Minister Shorten confirms review into Excess Contributions Tax


It was very pleasing to read today in the Australian Financial Review, that Assistant Treasurer and Minster for Financial Services & Superannuation, Bill Shorten has confirmed that Treasury is reviewing the current Excess Contributions Tax (ECT) penalty regime and is looking at options to change the laws.

The Minister was quoted as saying, “I am fully alive to it and hopefully will have an answer soon.”

With more than 188,000* people having already been potentially caught with excess contributions tax, and 65,000 excess contribution breaches in 2009/10, this issue appears to have become a political time bomb for a government already under-fire.   The collection of excess contribution tax revenue in respect to the 2009/10 tax year hasn’t even started, which we know is the big issue as a result of the government halving the concessional contributions cap!!

Listen to my recent webinar on Dealing with Excess Contributions Tax

I attended a breakfast last week where Minister Shorten shared his concerns on this issue.  His views appeared to support the fact that a 93% tax regime is grossly unfair and that action needed to be taken to remedy this issue.  The statistics raised by the Minister suggested less than 1,000 individuals have been subject to the 93% penalty tax, which only applies where both the concessional and non-concessional contribution caps have been breached.  I feel we will see positive action taken in respect to this matter in the Federal Budget next month (May).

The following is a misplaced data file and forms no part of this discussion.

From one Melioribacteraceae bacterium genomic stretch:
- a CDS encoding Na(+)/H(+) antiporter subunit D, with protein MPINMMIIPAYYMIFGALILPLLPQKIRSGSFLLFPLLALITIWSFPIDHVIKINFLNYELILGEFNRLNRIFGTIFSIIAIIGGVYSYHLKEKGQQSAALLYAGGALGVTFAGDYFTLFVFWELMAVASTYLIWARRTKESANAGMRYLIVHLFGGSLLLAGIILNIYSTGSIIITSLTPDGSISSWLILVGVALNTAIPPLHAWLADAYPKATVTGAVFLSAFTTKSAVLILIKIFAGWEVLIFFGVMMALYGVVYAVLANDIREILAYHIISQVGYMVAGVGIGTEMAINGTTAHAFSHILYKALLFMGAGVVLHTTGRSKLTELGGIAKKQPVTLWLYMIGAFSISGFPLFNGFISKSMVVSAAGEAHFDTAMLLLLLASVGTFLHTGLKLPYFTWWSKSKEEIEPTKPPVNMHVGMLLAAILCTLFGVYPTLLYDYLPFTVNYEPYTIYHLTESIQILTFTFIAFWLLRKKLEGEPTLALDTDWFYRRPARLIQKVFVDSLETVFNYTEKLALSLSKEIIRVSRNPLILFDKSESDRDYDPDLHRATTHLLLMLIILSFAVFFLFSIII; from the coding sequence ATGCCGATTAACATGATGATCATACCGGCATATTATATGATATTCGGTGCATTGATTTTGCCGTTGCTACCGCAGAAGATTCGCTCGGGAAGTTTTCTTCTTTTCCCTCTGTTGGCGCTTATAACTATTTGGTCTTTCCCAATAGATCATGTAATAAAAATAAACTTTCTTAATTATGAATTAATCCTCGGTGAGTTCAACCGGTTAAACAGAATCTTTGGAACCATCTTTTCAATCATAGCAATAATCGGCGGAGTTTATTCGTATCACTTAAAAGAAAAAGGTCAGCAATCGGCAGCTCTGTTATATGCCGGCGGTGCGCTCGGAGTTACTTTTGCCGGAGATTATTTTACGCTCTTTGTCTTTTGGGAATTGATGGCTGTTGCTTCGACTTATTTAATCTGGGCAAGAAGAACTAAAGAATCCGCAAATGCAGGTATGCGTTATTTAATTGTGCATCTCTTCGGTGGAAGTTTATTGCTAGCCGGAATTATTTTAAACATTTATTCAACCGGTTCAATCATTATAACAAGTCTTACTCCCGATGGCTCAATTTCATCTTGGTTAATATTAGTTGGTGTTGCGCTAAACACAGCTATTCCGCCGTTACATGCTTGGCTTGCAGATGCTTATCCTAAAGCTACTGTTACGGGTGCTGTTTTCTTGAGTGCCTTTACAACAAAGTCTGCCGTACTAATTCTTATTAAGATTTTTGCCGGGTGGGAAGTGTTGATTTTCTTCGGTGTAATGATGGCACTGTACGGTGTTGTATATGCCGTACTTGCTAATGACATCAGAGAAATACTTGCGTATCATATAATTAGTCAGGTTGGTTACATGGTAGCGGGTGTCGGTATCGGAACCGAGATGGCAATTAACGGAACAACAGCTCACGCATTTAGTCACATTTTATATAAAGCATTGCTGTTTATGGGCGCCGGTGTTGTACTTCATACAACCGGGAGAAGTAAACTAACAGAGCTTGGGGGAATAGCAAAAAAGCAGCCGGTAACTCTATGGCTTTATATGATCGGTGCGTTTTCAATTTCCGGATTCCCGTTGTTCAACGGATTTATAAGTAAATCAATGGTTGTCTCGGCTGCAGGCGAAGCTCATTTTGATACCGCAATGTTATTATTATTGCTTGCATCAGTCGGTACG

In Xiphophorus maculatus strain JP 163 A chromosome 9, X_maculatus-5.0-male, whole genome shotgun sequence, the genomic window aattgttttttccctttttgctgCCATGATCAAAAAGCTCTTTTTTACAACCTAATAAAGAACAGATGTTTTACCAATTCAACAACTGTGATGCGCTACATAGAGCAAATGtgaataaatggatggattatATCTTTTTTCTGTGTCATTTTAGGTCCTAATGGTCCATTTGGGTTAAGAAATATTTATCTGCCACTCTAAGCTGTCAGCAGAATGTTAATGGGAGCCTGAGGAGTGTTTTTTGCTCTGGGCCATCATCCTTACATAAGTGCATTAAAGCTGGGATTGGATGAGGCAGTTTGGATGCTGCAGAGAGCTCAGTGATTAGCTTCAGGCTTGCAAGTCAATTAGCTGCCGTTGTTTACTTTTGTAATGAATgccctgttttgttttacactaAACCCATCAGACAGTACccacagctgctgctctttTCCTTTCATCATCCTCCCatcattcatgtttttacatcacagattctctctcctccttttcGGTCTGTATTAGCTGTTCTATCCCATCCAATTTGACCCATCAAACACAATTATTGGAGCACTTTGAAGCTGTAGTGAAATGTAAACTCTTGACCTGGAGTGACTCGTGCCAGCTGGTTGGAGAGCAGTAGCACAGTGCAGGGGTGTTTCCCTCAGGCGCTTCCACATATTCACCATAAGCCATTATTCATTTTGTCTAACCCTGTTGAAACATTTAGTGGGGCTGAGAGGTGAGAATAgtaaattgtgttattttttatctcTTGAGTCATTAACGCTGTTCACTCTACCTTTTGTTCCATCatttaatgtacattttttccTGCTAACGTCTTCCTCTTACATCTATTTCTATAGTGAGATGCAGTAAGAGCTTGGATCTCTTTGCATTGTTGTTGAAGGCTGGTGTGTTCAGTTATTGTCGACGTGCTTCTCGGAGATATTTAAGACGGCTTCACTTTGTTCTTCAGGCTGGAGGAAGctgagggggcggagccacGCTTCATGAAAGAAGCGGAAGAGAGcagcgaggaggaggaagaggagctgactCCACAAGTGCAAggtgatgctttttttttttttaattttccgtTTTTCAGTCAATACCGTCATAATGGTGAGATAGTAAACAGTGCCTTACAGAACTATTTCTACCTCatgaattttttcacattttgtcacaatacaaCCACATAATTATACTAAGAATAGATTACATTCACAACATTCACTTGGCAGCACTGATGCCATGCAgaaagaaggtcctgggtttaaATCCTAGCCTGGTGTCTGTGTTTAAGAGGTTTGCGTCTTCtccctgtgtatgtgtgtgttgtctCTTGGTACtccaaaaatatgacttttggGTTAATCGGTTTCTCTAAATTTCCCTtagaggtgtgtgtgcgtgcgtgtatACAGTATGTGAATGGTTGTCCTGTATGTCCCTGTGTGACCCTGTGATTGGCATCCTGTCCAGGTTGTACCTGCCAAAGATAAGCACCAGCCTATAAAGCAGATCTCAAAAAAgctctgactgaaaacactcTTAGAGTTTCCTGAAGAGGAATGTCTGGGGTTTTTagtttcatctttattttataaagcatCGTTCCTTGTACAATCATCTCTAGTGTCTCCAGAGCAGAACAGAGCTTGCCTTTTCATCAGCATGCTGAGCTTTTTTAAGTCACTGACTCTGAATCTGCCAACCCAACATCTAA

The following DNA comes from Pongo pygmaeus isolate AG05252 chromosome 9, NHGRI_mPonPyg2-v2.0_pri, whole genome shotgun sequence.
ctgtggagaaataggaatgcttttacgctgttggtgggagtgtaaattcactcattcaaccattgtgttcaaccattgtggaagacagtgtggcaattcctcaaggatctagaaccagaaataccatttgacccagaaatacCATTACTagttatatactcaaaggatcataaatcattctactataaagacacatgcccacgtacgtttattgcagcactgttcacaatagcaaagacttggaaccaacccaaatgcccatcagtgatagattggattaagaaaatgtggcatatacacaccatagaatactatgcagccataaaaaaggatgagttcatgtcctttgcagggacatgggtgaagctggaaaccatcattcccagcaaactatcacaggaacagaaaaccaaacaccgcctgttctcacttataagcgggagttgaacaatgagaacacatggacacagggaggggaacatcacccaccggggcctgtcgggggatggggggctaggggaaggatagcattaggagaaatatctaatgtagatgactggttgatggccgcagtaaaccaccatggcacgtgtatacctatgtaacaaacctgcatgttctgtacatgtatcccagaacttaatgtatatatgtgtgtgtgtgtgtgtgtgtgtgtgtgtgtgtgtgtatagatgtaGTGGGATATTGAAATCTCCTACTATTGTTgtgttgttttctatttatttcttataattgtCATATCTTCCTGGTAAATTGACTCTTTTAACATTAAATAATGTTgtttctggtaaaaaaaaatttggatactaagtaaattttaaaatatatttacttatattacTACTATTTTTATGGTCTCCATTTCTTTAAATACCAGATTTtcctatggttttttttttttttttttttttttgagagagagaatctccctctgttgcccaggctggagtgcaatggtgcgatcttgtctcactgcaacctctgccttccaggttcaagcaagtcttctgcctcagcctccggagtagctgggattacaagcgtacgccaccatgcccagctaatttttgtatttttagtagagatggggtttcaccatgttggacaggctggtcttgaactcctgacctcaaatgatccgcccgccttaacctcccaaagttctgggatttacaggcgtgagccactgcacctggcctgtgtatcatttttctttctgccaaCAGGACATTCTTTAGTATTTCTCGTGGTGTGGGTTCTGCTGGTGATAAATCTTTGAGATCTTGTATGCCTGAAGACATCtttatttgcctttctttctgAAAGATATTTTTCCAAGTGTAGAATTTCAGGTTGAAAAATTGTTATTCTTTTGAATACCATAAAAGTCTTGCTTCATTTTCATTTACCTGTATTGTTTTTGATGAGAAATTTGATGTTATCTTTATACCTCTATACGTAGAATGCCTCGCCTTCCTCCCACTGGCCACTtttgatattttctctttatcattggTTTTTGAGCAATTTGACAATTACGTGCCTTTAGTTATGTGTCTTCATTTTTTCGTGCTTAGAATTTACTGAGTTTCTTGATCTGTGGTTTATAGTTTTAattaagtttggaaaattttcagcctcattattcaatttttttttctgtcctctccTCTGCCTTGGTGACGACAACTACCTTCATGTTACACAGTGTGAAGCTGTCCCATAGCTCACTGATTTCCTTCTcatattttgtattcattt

I don’t have the same feeling though with changes occurring in respect to the existing ECT penalty tax regime for concessional contributions, where an additional 31.5% tax is applicable on top of the 15% contributions tax. Whilst Minister Shorten even acknowledged that he has been caught out with an ECT assessment, the fiscal reality is that the Federal Government has made a significant commitment to return the economy back into surplus by 2012/13.  As a result, I believe there is little scope for the government to currently consider making significant changes to the current revenue collections for ECT.

The ‘cynic’ in me says to expect more positive news on this issue and improvements to the contribution caps in the lead into the next Federal election, not the next Federal Budget.

It is important to remember that without an appropriate penalty regime to act as a deterrent, we may see individuals abusing superannuation retirement policy, knowing that there is little or no penalty by not complying with the law. However, there is surely a better balance between policing the contribution caps and encouraging people to save for retirement.  Hopefully, this is the start of finding the right balance!!

Click here to download my webinar of Dealing with Excess Contributions Tax

* Thomsons Reuters, 9 March 2011, Excess superannuation contributions tax – how much is collected?

Webinar now uploaded on Dealing with Excess Contributions Tax


After a successful webinar today on the topical issues of “dealing with excess contributions tax”, I am pleased to advise that this session has now been uploaded to view.

Click here to watch the recorded webinar.  A copy of this recording can also be downloaded from thedunnthing box (right-hand side of the page).

Areas covered in this session included:

  • The growing issue of Excess Contributions Tax (ECT)
  • ATO Guidance & Developments about ECT
  • Common problems
  • What strategies are available?
  • Methods to manage contributions; and
  • Unresolved matters relating to contributions & ECT
(C) The SMSF Academy 2012
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